Mobile Health Around the Globe: Nokia Sensing XCHALLENGE mHealth Finalists

August 12, 2013
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i-calQ's smartphone-based POC reader

i-calQ’s smartphone-based POC reader (Image: i-calQ)

Originally published on MedCityNews.com

 

i-calQ's smartphone-based POC reader

i-calQ’s smartphone-based POC reader (Image: i-calQ)

Originally published on MedCityNews.com

Overshadowed by the $10 million Tricorder challenge is another challenge unearthing amazing sensor innovations: Nokia and XPRIZE’s $2.25 million Sensing XCHALLENGES, which encourage teams to build sensing technology to be used for identifying or diagnosing disease.

“While there has been an influx of market activity around health and fitness applications, medical diagnostic and sensing technologies for consumers remains scarce,” said Henry Tirri, chief technology officer at Nokia, in a statement.Image

Judges for the competition just chose 12 innovative hardware sensors and software sensing technologies to advance as finalists in the first challenge, based on four factors: technology; trustworthiness; privacy and security; and regulations, standardization and interoperability.

A $525,000 grand prize and up to five $120,000 awards will be handed out at the Health 2.0 conference on Oct. 2. Check out the finalists below.

U.S.

Apollo (Pittsburgh): Developed by the company nanoLambda Inc., the device is the world’s smallest spectrometer-on-a-chip for use in non-invasive detection of vital and health signals.

Holomic (Los Angeles): A company that started in the garage of executive/entrepreneur Neven Karlovac, Holomic is commercializing a rapid diagnostic reader, lens-free microscopes and other advanced photonics-based devices for resource-limited countries.

i-calQ (Salt Lake City): An Ebola outbreak in a remote part of Africa spawned the founders of i-calQ to create biosensor-equipped, smartphone-based diagnostics for use at point of care.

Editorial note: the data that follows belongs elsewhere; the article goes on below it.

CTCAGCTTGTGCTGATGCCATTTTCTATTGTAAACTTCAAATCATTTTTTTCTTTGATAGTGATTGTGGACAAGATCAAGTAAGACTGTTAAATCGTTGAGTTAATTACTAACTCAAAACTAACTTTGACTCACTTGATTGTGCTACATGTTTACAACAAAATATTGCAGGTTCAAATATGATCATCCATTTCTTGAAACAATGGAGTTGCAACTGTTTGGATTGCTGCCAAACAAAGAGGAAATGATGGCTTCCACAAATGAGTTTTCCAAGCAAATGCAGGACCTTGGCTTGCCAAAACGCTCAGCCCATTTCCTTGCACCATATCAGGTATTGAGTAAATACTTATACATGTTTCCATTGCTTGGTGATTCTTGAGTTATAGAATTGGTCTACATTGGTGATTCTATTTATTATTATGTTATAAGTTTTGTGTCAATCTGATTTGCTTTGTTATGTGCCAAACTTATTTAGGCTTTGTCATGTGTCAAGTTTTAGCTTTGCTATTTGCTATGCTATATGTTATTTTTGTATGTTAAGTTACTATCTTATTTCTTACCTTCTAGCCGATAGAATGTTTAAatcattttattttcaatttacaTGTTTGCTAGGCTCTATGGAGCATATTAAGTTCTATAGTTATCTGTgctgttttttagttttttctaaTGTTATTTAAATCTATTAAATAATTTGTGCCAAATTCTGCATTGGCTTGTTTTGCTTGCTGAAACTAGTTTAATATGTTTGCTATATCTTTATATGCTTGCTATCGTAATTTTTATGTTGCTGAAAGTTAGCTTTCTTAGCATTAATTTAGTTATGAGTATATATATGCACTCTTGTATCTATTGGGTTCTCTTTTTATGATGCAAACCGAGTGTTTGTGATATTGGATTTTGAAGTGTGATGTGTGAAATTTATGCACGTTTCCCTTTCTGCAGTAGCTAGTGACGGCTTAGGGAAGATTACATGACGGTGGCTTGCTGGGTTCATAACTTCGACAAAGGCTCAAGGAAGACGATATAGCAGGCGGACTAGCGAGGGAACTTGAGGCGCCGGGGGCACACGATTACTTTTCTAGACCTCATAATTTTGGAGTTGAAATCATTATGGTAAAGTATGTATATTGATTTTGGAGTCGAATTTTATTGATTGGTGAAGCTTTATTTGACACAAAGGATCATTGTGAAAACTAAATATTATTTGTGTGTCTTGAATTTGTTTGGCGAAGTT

InSilixa (Sunnyvale, California): Hand-held, DNA-based diagnostic tools are the focus of this startup.

MoboSens (Urbana, Illinois): Professors, scientists, engineers and graduate students make up this team, which is working on a cellphone-based water pollution sensor at the University of Illinois at Urbana-Champaign and the National Center for Super Computing Applications.

Nanobiosym Health RADAR (Cambridge): This advanced nanotech incubator and research institute develops new technologies and spins off new companies and joint ventures aimed at solving unmet needs in global health, energy and the environment.

Programmable-Bio-Nan-Chip (Houston): Based at a research lab at Rice University, this group has blended MEMS devices, nano sensors, microfluidics, noninvasive testing and artificial intelligence to develop affordable and accessible lab-on-a-chip systems.

QUASAR (San Diego): QUASAR has 15 years of experience developing non-invasive physiological monitoring tools that use low-noise electromagnetic sensing technology.

Silicon BioDevices (Palo Alto): Founded in 2009 to commercialize point-of-care diagnostics, SBD is prototyping a mobile, disposable device that performs lab-quality immunoassays.

Japan

ABUS-urodynamics (Asahikawa, Hokkaido, Japan): This team from the urologic surgery department of Asahikawa Medical University uses an airborne ultrasound method to measure uroflowmetry.

Owlstone's UltraFaims spectrometer chip (Image: Owlstone)

Owlstone’s UltraFaims spectrometer chip (Image: Owlstone)

Israel

Elfi-Tech (Rehovot, Israel): For seven years this company has been working on sensors that noninvasively measure blood flow waveform throughout the body, allowing for continuous monitoring of heart rate, blood perfusion, blood pressure and certain cardiac functions.

United Kingdom

Owlstone (Cambridge): Researchers at Cambridge University’s Engineering Department developed chemical detection systems focused on high performance, reprogrammability, small size and low cost and have commercialized it in three markets.

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